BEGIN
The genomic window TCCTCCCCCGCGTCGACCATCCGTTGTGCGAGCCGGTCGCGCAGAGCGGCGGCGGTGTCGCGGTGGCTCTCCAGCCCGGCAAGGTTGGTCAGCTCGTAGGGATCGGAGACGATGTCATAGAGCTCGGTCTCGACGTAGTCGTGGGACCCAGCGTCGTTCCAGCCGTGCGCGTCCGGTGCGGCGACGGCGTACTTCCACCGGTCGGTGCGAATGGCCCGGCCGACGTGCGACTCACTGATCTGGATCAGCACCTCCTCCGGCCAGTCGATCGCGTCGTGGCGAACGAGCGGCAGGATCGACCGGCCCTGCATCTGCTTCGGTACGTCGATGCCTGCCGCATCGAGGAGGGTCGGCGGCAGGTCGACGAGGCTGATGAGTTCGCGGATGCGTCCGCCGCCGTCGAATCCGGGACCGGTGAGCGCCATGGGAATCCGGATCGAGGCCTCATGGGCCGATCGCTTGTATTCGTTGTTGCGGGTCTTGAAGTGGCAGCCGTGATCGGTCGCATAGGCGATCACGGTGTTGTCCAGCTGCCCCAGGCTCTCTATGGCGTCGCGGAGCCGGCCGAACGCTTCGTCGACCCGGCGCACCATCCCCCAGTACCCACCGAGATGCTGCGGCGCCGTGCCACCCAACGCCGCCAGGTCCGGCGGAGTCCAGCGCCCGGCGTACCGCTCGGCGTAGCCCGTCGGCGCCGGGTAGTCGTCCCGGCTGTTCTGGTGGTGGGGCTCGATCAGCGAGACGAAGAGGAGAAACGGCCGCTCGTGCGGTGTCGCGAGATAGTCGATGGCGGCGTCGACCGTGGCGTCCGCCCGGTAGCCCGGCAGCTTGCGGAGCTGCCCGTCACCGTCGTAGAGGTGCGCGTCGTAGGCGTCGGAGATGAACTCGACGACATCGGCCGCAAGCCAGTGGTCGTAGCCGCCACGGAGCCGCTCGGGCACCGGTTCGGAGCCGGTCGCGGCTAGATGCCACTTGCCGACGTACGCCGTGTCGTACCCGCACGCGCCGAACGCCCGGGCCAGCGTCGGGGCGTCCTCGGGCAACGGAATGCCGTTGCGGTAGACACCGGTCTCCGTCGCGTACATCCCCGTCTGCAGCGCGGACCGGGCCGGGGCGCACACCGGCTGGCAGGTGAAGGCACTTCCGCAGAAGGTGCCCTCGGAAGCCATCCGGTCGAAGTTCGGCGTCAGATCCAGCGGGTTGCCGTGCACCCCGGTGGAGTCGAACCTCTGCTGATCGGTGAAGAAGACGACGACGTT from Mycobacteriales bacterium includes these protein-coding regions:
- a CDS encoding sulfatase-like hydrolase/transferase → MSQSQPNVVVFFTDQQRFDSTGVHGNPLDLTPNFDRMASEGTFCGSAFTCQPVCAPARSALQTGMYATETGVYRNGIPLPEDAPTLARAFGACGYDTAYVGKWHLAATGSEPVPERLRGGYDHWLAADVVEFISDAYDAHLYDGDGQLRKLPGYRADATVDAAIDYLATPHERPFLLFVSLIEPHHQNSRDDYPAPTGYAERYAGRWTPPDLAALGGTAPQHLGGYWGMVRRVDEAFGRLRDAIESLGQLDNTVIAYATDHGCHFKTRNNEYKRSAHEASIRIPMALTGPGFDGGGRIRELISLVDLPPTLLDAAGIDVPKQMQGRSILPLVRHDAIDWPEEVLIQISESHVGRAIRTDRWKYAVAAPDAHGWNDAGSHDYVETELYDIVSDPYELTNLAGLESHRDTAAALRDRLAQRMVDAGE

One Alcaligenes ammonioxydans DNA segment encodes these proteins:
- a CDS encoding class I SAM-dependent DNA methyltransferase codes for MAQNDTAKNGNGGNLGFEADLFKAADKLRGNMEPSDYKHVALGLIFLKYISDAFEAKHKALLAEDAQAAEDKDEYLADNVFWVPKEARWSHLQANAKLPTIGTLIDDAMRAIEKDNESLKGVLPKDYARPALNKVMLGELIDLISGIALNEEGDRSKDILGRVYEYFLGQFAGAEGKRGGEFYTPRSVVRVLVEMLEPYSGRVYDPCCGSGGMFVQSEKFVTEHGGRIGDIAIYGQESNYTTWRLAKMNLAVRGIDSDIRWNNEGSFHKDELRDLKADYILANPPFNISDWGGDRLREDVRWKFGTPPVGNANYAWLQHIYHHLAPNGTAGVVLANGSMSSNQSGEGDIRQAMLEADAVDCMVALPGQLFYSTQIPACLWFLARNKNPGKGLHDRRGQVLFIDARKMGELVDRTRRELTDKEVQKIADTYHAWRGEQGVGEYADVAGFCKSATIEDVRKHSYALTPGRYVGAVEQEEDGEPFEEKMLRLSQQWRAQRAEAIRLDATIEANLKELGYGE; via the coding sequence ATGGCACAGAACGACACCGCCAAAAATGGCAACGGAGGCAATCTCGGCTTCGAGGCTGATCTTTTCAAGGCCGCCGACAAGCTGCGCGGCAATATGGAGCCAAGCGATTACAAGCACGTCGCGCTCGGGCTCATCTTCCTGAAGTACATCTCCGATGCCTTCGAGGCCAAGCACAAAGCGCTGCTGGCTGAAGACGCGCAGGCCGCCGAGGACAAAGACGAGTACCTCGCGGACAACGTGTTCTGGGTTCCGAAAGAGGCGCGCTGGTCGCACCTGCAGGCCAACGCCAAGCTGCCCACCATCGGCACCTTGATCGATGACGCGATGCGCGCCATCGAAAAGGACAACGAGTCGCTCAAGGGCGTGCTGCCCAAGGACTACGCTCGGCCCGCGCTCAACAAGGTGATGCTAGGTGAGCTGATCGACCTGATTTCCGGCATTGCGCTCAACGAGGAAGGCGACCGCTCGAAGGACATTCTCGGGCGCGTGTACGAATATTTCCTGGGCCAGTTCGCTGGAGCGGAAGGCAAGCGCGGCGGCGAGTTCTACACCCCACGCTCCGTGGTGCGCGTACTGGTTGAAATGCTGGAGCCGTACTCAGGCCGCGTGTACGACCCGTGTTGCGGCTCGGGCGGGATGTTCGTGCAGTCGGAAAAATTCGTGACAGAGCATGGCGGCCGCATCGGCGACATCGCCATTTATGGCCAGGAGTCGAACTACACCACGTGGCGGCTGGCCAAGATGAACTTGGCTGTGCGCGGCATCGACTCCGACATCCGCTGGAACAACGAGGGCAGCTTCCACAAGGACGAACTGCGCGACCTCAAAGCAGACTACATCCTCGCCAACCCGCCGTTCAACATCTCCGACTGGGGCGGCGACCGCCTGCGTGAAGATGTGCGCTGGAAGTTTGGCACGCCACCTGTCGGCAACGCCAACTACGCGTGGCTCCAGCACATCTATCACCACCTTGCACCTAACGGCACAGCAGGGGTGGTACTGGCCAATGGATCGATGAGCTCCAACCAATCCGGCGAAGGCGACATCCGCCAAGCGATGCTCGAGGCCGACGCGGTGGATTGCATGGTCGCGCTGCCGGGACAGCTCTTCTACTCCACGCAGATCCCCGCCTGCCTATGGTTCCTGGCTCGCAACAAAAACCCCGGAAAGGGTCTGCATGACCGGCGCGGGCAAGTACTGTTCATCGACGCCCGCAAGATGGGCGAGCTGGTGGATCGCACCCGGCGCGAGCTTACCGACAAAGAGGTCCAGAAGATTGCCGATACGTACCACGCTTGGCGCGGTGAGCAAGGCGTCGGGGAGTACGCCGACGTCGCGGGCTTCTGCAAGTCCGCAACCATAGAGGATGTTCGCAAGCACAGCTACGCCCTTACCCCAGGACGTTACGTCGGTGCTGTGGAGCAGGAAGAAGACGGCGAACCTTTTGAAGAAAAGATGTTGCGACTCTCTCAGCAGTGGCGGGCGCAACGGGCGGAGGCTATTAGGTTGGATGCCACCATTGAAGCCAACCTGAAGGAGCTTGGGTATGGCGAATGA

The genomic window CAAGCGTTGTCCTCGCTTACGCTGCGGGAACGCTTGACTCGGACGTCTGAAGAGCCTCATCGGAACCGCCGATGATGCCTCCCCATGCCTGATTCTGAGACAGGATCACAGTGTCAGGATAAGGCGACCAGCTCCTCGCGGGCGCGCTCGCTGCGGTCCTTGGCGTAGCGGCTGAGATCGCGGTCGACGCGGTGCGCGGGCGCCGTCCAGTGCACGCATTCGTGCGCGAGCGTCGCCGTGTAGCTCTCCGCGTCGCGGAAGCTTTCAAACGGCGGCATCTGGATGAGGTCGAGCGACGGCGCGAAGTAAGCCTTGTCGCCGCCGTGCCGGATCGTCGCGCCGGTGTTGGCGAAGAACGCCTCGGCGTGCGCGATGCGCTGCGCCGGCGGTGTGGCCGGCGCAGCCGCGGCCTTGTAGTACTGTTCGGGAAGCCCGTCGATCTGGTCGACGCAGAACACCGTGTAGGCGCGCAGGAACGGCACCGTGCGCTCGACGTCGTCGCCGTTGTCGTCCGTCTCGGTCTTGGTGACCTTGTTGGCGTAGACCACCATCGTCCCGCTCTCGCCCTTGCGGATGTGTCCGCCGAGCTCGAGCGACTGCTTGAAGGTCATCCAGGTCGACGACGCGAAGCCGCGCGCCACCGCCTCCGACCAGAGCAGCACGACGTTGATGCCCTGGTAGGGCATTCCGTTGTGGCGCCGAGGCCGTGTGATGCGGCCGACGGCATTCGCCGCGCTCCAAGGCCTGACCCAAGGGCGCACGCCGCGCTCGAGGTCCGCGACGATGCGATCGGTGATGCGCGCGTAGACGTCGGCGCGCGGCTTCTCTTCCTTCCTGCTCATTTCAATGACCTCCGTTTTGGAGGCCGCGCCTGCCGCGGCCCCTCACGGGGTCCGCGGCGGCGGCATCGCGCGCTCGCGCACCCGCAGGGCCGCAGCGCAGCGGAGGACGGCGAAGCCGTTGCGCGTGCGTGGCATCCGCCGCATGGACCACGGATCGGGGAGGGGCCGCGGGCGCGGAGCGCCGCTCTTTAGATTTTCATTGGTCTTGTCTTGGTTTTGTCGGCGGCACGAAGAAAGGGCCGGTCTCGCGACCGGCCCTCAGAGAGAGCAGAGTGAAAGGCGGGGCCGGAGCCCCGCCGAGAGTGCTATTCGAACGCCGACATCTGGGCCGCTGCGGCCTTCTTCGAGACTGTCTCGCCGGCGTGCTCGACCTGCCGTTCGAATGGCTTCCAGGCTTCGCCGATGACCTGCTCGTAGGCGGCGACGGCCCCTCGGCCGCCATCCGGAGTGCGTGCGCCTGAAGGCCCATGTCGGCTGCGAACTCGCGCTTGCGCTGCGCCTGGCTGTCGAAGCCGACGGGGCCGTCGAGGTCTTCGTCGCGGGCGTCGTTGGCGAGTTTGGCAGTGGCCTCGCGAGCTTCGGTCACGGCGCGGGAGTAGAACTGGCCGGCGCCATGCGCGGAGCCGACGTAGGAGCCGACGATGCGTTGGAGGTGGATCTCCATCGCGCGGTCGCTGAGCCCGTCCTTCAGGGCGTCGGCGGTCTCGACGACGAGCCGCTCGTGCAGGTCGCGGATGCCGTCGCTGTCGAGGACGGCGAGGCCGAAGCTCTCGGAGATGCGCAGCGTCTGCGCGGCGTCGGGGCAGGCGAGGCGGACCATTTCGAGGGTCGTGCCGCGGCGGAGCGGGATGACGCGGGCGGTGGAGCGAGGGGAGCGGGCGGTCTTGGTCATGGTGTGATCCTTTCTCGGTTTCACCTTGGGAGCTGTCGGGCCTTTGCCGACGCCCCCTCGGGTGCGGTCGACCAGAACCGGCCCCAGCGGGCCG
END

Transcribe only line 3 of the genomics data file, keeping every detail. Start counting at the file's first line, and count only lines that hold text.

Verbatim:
One Alcaligenes ammonioxydans DNA segment encodes these proteins: